Astronomers are a weird mob who spend most of their waking nights staring at reflections of small coloured dots in the sky. Astronomers build their telescope mirrors as wide and smooth as possible, to minimise the diffraction limit: the bigger the mirror, the more precise is the position and angle at which the photon is reflected.  (The diffraction limit is a quantum effect due to the wave/particle nature of light: it's as if a "tiny" photon of light which we think of as being perhaps a millionth of a meter across actually  reflects off the entire surface of a 10 meter-diameter telescope mirror in order to determine which microscopic pixel of the detector it will eventually strike!).
« Last Edit: 19/02/2013 19:41:55 by evan_au »
 

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Re: different colours from single atom at same time...??
« Reply #6 on: 19/02/2013 12:21:22 »
The electrons move in a coordinated way across the surface of  the mirror so that the incoming photon is opposed or cancelled, and replaced by a photon with the same frequency & energy, and the same velocity parallel to the mirror, but a negative velocity perpendicular to the mirror.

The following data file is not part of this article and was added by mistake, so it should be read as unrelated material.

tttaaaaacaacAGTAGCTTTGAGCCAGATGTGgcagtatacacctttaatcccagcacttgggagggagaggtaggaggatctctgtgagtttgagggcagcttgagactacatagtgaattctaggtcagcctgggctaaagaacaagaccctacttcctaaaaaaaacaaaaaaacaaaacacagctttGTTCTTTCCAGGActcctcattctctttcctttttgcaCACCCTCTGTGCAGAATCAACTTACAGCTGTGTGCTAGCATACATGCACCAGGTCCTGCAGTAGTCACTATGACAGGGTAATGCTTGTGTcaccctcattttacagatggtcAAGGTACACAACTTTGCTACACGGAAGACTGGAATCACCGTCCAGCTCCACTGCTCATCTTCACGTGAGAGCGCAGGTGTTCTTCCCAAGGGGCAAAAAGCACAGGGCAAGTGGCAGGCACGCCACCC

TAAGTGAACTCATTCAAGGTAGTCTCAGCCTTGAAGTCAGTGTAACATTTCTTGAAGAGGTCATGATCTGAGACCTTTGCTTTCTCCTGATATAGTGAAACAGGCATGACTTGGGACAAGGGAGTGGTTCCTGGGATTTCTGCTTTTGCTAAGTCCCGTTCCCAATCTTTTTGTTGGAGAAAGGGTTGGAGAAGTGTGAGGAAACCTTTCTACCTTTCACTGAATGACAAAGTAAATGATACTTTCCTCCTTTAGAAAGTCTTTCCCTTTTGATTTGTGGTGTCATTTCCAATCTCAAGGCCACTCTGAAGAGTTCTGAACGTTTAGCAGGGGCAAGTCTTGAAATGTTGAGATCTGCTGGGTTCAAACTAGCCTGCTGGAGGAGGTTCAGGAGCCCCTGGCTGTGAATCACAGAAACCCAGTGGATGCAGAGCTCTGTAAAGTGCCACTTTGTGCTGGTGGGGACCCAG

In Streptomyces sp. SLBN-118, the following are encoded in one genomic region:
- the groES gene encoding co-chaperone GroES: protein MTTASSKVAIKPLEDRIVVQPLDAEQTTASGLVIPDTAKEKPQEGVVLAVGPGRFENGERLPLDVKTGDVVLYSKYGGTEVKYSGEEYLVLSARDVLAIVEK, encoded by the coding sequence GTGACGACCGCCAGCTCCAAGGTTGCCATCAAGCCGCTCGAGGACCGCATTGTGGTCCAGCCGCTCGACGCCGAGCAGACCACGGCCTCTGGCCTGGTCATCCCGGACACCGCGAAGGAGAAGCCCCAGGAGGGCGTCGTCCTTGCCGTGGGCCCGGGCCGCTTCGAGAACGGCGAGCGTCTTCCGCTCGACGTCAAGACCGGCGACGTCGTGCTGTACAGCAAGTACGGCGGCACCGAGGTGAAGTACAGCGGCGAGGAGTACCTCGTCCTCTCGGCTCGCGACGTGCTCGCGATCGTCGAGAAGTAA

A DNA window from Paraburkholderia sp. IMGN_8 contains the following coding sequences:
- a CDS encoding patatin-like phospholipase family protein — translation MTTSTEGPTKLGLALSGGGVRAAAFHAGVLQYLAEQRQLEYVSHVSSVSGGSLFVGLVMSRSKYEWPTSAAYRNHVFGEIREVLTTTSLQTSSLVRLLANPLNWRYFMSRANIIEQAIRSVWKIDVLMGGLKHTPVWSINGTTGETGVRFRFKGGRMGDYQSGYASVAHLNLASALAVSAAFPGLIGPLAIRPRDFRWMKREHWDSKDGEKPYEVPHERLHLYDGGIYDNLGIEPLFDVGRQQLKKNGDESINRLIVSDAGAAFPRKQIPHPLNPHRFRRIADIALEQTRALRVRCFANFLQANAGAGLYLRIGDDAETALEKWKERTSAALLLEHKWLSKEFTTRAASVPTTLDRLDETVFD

I am asking why this happens. What makes an atom/s to produce a photon having same freq. wavelength and velocity in opposite direction?
 

Offline JP

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Re: different colours from single atom at same time...??
« Reply #7 on: 19/02/2013 12:56:30 »
Classically, it has to do with electrons oscillating in response to the incoming wave.  Oscillating electrons create a wave of their own.  This wave is what goes out as the reflected wave. 
 

Offline lightarrow

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Re: different colours from single atom at same time...??
« Reply #8 on: 19/02/2013 16:23:18 »
The electrons move in a coordinated way across the surface of  the mirror so that the incoming photon is opposed or cancelled, and replaced by a photon with the same frequency & energy, and the same velocity parallel to the mirror, but a negative velocity perpendicular to the mirror.

I am asking why this happens. What makes an atom/s to produce a photon having same freq. wavelength and velocity in opposite direction?
I'm not sure a single atom could do it.